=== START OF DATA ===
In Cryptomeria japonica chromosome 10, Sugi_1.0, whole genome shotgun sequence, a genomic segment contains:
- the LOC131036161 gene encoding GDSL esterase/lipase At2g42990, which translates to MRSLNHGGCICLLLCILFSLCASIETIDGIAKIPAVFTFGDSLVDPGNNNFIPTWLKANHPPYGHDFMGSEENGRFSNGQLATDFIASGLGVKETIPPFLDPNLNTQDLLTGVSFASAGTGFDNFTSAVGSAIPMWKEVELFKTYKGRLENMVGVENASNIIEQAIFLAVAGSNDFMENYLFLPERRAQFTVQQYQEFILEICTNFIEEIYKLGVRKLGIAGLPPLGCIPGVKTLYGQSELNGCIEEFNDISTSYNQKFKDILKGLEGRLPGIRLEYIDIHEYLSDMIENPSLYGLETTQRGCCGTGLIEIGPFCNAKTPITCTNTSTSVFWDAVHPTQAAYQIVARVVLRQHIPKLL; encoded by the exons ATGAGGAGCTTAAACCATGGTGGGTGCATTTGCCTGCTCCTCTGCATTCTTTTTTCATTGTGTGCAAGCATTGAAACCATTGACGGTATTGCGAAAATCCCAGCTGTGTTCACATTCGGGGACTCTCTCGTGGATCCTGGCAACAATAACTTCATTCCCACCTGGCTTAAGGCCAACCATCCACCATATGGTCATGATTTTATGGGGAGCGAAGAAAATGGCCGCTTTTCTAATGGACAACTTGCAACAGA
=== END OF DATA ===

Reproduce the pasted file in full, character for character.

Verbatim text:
In Cryptomeria japonica chromosome 10, Sugi_1.0, whole genome shotgun sequence, a genomic segment contains:
- the LOC131036161 gene encoding GDSL esterase/lipase At2g42990, which translates to MRSLNHGGCICLLLCILFSLCASIETIDGIAKIPAVFTFGDSLVDPGNNNFIPTWLKANHPPYGHDFMGSEENGRFSNGQLATDFIASGLGVKETIPPFLDPNLNTQDLLTGVSFASAGTGFDNFTSAVGSAIPMWKEVELFKTYKGRLENMVGVENASNIIEQAIFLAVAGSNDFMENYLFLPERRAQFTVQQYQEFILEICTNFIEEIYKLGVRKLGIAGLPPLGCIPGVKTLYGQSELNGCIEEFNDISTSYNQKFKDILKGLEGRLPGIRLEYIDIHEYLSDMIENPSLYGLETTQRGCCGTGLIEIGPFCNAKTPITCTNTSTSVFWDAVHPTQAAYQIVARVVLRQHIPKLL; encoded by the exons ATGAGGAGCTTAAACCATGGTGGGTGCATTTGCCTGCTCCTCTGCATTCTTTTTTCATTGTGTGCAAGCATTGAAACCATTGACGGTATTGCGAAAATCCCAGCTGTGTTCACATTCGGGGACTCTCTCGTGGATCCTGGCAACAATAACTTCATTCCCACCTGGCTTAAGGCCAACCATCCACCATATGGTCATGATTTTATGGGGAGCGAAGAAAATGGCCGCTTTTCTAATGGACAACTTGCAACAGA